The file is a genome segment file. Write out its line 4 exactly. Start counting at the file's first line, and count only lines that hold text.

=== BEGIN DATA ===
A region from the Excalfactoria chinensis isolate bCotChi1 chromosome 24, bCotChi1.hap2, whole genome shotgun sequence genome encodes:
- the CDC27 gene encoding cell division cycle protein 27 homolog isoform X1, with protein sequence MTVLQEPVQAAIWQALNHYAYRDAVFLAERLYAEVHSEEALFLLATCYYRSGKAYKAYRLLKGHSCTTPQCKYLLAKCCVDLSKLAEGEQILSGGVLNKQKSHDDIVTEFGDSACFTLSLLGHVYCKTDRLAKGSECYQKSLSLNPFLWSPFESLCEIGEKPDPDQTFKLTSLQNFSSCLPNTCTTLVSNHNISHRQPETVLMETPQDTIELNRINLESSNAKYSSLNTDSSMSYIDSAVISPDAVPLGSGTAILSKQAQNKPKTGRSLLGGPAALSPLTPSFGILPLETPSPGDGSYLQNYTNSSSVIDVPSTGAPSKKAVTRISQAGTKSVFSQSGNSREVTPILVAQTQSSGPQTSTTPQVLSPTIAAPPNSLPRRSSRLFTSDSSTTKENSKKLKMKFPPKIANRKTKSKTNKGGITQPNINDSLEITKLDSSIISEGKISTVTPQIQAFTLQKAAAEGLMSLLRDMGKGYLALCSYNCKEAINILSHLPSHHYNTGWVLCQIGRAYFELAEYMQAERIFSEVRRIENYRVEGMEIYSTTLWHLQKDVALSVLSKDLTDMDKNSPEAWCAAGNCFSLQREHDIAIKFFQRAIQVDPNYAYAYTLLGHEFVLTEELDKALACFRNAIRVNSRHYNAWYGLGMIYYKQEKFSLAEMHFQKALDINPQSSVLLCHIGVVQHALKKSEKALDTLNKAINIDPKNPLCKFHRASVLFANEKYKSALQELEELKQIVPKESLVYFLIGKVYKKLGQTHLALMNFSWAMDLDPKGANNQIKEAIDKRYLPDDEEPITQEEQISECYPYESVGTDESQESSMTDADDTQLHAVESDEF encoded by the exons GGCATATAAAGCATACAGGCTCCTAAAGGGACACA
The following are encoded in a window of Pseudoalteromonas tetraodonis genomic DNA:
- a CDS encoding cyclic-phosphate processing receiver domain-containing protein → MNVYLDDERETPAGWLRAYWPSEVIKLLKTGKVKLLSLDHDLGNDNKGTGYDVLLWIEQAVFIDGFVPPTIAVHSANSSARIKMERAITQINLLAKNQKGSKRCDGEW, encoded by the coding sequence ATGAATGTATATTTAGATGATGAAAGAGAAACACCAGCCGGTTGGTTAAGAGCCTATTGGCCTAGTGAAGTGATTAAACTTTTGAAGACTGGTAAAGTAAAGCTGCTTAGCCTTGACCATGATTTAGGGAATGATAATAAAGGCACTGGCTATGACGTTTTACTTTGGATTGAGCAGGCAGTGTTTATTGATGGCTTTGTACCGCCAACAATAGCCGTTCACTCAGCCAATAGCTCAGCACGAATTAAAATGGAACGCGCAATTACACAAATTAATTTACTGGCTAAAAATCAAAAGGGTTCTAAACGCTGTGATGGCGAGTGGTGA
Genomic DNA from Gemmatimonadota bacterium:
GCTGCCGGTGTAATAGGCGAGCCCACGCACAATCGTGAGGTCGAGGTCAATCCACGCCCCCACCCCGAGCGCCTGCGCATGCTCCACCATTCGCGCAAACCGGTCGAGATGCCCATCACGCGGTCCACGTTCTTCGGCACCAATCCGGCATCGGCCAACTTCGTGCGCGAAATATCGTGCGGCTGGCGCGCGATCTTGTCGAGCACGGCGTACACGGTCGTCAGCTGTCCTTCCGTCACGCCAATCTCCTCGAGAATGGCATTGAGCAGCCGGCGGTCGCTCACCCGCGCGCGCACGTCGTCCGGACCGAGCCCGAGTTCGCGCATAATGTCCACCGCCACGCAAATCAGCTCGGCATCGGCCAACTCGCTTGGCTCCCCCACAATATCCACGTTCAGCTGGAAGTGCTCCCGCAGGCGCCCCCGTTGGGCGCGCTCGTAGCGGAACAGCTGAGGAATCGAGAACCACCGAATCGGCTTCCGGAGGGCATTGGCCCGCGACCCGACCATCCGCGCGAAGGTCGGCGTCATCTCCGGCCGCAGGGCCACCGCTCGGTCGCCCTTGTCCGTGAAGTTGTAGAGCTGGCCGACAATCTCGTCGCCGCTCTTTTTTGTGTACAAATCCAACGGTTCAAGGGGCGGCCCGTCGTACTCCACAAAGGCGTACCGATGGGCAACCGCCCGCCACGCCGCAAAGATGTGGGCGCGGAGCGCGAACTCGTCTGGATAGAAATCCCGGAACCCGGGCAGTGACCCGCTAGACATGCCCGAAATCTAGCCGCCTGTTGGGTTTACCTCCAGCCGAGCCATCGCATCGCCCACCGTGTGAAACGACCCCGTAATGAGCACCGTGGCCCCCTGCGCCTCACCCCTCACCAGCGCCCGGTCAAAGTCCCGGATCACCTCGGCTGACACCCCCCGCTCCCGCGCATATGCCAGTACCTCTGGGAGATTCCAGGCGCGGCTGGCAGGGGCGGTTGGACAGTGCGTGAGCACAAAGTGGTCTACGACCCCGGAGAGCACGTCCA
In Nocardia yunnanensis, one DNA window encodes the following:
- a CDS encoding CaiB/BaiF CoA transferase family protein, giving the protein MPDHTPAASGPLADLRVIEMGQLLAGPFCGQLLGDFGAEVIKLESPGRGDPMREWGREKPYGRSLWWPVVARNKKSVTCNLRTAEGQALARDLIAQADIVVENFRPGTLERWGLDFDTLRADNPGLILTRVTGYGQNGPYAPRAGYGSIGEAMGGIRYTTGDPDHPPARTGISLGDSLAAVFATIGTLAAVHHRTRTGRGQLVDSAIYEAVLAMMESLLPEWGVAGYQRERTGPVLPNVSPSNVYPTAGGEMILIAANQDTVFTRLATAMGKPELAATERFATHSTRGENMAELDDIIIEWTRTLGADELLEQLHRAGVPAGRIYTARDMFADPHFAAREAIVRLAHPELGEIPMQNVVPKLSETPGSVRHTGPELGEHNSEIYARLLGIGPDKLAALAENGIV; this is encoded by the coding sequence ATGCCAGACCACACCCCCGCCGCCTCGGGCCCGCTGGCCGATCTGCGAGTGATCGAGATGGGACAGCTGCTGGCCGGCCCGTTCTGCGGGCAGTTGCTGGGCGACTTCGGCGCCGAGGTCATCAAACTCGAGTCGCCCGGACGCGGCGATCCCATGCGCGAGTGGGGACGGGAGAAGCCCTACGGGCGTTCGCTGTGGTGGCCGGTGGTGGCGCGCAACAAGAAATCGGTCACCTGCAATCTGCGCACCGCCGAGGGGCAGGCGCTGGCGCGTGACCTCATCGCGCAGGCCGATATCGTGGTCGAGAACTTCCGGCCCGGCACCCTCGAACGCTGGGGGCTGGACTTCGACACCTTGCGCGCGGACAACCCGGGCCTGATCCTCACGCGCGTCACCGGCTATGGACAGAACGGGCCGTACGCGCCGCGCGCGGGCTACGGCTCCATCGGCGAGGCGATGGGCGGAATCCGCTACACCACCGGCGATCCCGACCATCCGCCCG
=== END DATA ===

- a CDS encoding cyclic-phosphate processing receiver domain-containing protein → MNVYLDDERETPAGWLRAYWPSEVIKLLKTGKVKLLSLDHDLGNDNKGTGYDVLLWIEQAVFIDGFVPPTIAVHSANSSARIKMERAITQINLLAKNQKGSKRCDGEW, encoded by the coding sequence ATGAATGTATATTTAGATGATGAAAGAGAAACACCAGCCGGTTGGTTAAGAGCCTATTGGCCTAGTGAAGTGATTAAACTTTTGAAGACTGGTAAAGTAAAGCTGCTTAGCCTTGACCATGATTTAGGGAATGATAATAAAGGCACTGGCTATGACGTTTTACTTTGGATTGAGCAGGCAGTGTTTATTGATGGCTTTGTACCGCCAACAATAGCCGTTCACTCAGCCAATAGCTCAGCACGAATTAAAATGGAACGCGCAATTACACAAATTAATTTACTGGCTAAAAATCAAAAGGGTTCTAAACGCTGTGATGGCGAGTGGTGA